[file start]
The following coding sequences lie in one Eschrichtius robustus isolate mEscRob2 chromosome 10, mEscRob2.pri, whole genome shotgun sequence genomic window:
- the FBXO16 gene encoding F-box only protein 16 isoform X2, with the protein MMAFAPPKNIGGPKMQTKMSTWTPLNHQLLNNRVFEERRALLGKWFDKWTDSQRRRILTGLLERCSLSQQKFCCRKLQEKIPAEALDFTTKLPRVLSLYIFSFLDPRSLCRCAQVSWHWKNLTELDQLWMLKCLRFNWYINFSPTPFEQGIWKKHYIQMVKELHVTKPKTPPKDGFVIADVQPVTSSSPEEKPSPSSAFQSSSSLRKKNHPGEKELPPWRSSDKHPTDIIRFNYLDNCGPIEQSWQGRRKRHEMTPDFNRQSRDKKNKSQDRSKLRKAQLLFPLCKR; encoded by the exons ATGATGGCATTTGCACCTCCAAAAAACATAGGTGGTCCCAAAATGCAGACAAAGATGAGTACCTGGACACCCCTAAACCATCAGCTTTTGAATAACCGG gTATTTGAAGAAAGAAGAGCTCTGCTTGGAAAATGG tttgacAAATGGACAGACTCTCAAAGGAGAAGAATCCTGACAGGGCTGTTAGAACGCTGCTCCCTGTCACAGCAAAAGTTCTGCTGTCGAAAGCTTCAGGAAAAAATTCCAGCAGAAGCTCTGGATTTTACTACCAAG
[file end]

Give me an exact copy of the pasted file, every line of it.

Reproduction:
The following coding sequences lie in one Eschrichtius robustus isolate mEscRob2 chromosome 10, mEscRob2.pri, whole genome shotgun sequence genomic window:
- the FBXO16 gene encoding F-box only protein 16 isoform X2, with the protein MMAFAPPKNIGGPKMQTKMSTWTPLNHQLLNNRVFEERRALLGKWFDKWTDSQRRRILTGLLERCSLSQQKFCCRKLQEKIPAEALDFTTKLPRVLSLYIFSFLDPRSLCRCAQVSWHWKNLTELDQLWMLKCLRFNWYINFSPTPFEQGIWKKHYIQMVKELHVTKPKTPPKDGFVIADVQPVTSSSPEEKPSPSSAFQSSSSLRKKNHPGEKELPPWRSSDKHPTDIIRFNYLDNCGPIEQSWQGRRKRHEMTPDFNRQSRDKKNKSQDRSKLRKAQLLFPLCKR; encoded by the exons ATGATGGCATTTGCACCTCCAAAAAACATAGGTGGTCCCAAAATGCAGACAAAGATGAGTACCTGGACACCCCTAAACCATCAGCTTTTGAATAACCGG gTATTTGAAGAAAGAAGAGCTCTGCTTGGAAAATGG tttgacAAATGGACAGACTCTCAAAGGAGAAGAATCCTGACAGGGCTGTTAGAACGCTGCTCCCTGTCACAGCAAAAGTTCTGCTGTCGAAAGCTTCAGGAAAAAATTCCAGCAGAAGCTCTGGATTTTACTACCAAG